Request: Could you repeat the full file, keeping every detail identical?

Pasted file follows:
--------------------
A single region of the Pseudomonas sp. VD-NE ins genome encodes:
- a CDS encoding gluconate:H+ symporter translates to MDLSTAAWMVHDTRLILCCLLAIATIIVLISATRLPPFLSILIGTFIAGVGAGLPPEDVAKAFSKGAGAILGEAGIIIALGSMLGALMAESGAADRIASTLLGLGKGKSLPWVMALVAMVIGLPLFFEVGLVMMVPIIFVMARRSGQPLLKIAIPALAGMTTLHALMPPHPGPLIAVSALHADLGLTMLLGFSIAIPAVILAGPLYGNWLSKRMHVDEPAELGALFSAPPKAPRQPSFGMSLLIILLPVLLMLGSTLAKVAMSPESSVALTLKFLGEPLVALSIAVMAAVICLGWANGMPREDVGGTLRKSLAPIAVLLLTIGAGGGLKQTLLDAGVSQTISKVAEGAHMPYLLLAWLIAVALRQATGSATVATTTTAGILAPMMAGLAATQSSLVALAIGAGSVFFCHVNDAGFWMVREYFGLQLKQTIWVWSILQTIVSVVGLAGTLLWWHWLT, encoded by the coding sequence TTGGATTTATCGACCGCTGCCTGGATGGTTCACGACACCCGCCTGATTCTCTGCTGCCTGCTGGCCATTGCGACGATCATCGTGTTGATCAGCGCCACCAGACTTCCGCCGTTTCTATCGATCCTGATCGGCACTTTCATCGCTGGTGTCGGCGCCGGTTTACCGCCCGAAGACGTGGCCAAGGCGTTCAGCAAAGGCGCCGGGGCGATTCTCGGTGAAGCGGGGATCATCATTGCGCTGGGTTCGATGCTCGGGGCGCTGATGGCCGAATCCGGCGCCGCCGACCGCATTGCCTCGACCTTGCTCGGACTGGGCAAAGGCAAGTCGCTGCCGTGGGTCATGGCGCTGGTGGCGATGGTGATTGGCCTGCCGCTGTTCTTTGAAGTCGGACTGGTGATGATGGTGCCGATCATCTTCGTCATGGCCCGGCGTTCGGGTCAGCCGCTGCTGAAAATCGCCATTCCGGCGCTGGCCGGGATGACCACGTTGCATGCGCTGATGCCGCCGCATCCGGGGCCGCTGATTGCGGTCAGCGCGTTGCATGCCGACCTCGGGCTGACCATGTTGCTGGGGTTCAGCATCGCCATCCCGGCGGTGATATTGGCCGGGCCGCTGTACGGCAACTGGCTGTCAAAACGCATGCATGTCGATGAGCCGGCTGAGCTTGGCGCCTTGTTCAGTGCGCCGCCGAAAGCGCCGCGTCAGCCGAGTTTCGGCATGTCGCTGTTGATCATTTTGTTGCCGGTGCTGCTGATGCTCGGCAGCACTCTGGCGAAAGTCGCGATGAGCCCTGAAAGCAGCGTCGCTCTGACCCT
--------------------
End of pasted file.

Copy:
A single region of the Pseudomonas sp. VD-NE ins genome encodes:
- a CDS encoding gluconate:H+ symporter translates to MDLSTAAWMVHDTRLILCCLLAIATIIVLISATRLPPFLSILIGTFIAGVGAGLPPEDVAKAFSKGAGAILGEAGIIIALGSMLGALMAESGAADRIASTLLGLGKGKSLPWVMALVAMVIGLPLFFEVGLVMMVPIIFVMARRSGQPLLKIAIPALAGMTTLHALMPPHPGPLIAVSALHADLGLTMLLGFSIAIPAVILAGPLYGNWLSKRMHVDEPAELGALFSAPPKAPRQPSFGMSLLIILLPVLLMLGSTLAKVAMSPESSVALTLKFLGEPLVALSIAVMAAVICLGWANGMPREDVGGTLRKSLAPIAVLLLTIGAGGGLKQTLLDAGVSQTISKVAEGAHMPYLLLAWLIAVALRQATGSATVATTTTAGILAPMMAGLAATQSSLVALAIGAGSVFFCHVNDAGFWMVREYFGLQLKQTIWVWSILQTIVSVVGLAGTLLWWHWLT, encoded by the coding sequence TTGGATTTATCGACCGCTGCCTGGATGGTTCACGACACCCGCCTGATTCTCTGCTGCCTGCTGGCCATTGCGACGATCATCGTGTTGATCAGCGCCACCAGACTTCCGCCGTTTCTATCGATCCTGATCGGCACTTTCATCGCTGGTGTCGGCGCCGGTTTACCGCCCGAAGACGTGGCCAAGGCGTTCAGCAAAGGCGCCGGGGCGATTCTCGGTGAAGCGGGGATCATCATTGCGCTGGGTTCGATGCTCGGGGCGCTGATGGCCGAATCCGGCGCCGCCGACCGCATTGCCTCGACCTTGCTCGGACTGGGCAAAGGCAAGTCGCTGCCGTGGGTCATGGCGCTGGTGGCGATGGTGATTGGCCTGCCGCTGTTCTTTGAAGTCGGACTGGTGATGATGGTGCCGATCATCTTCGTCATGGCCCGGCGTTCGGGTCAGCCGCTGCTGAAAATCGCCATTCCGGCGCTGGCCGGGATGACCACGTTGCATGCGCTGATGCCGCCGCATCCGGGGCCGCTGATTGCGGTCAGCGCGTTGCATGCCGACCTCGGGCTGACCATGTTGCTGGGGTTCAGCATCGCCATCCCGGCGGTGATATTGGCCGGGCCGCTGTACGGCAACTGGCTGTCAAAACGCATGCATGTCGATGAGCCGGCTGAGCTTGGCGCCTTGTTCAGTGCGCCGCCGAAAGCGCCGCGTCAGCCGAGTTTCGGCATGTCGCTGTTGATCATTTTGTTGCCGGTGCTGCTGATGCTCGGCAGCACTCTGGCGAAAGTCGCGATGAGCCCTGAAAGCAGCGTCGCTCTGACCCT